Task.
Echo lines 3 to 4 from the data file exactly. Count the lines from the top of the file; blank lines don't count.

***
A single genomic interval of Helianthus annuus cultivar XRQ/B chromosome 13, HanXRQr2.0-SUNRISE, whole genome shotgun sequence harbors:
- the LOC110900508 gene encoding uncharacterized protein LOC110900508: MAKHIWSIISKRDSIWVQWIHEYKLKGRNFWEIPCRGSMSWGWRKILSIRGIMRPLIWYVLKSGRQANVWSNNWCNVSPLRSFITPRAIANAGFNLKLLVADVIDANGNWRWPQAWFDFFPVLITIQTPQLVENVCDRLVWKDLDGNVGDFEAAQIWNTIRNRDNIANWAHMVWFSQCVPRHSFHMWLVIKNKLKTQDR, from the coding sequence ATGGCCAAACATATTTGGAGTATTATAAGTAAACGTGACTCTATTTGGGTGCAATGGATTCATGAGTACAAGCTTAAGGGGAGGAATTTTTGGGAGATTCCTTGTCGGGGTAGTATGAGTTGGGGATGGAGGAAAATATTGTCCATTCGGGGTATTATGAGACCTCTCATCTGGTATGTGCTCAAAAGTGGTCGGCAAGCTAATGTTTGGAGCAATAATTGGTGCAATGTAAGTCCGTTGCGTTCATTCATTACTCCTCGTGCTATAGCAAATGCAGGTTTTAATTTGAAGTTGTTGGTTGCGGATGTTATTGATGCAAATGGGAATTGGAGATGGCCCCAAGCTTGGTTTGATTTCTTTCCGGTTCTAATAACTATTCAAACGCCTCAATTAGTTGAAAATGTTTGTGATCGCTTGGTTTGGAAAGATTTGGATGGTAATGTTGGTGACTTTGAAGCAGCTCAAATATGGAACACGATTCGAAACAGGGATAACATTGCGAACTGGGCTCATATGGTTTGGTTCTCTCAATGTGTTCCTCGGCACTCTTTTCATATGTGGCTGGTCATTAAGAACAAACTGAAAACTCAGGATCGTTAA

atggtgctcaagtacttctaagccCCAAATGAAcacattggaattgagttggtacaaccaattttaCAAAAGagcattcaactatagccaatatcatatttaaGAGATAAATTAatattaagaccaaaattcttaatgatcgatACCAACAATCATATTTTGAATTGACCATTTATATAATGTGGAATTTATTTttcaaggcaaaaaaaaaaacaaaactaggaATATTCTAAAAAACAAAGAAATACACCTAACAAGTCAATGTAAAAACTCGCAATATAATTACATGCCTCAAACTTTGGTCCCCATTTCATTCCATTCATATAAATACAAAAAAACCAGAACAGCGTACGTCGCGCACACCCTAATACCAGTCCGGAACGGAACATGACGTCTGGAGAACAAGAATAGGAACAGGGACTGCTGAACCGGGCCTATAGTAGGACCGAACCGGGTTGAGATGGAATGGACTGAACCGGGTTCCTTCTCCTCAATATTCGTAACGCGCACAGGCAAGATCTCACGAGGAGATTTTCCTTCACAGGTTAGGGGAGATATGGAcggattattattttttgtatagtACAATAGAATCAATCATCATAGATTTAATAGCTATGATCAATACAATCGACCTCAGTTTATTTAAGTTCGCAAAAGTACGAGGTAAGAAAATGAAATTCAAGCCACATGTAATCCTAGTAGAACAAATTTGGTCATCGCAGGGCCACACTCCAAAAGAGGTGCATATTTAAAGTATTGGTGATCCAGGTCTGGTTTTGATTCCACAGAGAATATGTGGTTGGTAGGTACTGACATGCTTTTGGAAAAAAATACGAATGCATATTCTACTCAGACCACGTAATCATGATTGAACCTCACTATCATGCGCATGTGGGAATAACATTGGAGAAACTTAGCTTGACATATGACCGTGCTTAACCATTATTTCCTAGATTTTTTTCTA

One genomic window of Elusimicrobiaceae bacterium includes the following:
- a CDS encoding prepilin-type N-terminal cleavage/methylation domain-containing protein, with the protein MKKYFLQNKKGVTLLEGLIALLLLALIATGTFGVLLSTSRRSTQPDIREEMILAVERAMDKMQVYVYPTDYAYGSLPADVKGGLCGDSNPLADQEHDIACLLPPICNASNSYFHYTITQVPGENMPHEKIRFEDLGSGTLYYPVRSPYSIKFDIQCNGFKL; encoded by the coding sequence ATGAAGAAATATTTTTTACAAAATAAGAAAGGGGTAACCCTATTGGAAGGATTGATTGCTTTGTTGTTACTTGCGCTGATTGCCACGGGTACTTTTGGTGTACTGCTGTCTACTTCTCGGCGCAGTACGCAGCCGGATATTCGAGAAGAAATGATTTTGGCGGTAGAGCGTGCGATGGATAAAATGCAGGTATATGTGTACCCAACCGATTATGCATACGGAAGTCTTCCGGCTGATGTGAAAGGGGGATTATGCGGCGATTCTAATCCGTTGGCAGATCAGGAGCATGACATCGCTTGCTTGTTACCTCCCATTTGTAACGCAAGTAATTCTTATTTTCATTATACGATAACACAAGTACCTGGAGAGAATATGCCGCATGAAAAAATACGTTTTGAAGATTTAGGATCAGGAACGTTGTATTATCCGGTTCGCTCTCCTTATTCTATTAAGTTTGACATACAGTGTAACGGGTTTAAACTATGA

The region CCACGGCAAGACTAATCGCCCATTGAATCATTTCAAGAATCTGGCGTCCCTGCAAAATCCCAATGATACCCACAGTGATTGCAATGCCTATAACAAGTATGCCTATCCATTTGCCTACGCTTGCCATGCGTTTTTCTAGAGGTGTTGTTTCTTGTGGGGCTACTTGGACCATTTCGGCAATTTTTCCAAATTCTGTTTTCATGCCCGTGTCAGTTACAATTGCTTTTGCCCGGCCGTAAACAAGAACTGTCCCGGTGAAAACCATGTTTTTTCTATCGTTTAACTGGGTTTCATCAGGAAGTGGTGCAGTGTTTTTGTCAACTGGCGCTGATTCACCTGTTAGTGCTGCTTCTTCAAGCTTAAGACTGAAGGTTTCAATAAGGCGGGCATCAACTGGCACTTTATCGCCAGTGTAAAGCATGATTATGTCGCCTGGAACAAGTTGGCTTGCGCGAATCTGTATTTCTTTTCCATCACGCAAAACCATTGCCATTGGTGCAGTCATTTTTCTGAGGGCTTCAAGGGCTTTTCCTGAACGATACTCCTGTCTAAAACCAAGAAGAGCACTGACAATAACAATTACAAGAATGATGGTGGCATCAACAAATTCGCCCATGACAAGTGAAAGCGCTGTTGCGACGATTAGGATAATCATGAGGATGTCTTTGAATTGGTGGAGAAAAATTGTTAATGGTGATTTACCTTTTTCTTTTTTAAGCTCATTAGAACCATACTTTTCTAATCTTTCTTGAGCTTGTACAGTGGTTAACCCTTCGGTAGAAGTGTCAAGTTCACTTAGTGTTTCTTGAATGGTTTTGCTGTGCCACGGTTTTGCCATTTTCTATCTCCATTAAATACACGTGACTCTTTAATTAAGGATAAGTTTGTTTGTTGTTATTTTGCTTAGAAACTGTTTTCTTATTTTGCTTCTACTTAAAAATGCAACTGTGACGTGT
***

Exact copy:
atggtgctcaagtacttctaagccCCAAATGAAcacattggaattgagttggtacaaccaattttaCAAAAGagcattcaactatagccaatatcatatttaaGAGATAAATTAatattaagaccaaaattcttaatgatcgatACCAACAATCATATTTTGAATTGACCATTTATATAATGTGGAATTTATTTttcaaggcaaaaaaaaaaacaaaactaggaATATTCTAAAAAACAAAGAAATACACCTAACAAGTCAATGTAAAAACTCGCAATATAATTACATGCCTCAAACTTTGGTCCCCATTTCATTCCATTCATATAAATACAAAAAAACCAGAACAGCGTACGTCGCGCACACCCTAATACCAGTCCGGAACGGAACATGACGTCTGGAGAACAAGAATAGGAACAGGGACTGCTGAACCGGGCCTATAGTAGGACCGAACCGGGTTGAGATGGAATGGACTGAACCGGGTTCCTTCTCCTCAATATTCGTAACGCGCACAGGCAAGATCTCACGAGGAGATTTTCCTTCACAGGTTAGGGGAGATATGGAcggattattattttttgtatagtACAATAGAATCAATCATCATAGATTTAATAGCTATGATCAATACAATCGACCTCAGTTTATTTAAGTTCGCAAAAGTACGAGGTAAGAAAATGAAATTCAAGCCACATGTAATCCTAGTAGAACAAATTTGGTCATCGCAGGGCCACACTCCAAAAGAGGTGCATATTTAAAGTATTGGTGATCCAGGTCTGGTTTTGATTCCACAGAGAATATGTGGTTGGTAGGTACTGACATGCTTTTGGAAAAAAATACGAATGCATATTCTACTCAGACCACGTAATCATGATTGAACCTCACTATCATGCGCATGTGGGAATAACATTGGAGAAACTTAGCTTGACATATGACCGTGCTTAACCATTATTTCCTAGATTTTTTTCTA

One genomic window of Elusimicrobiaceae bacterium includes the following: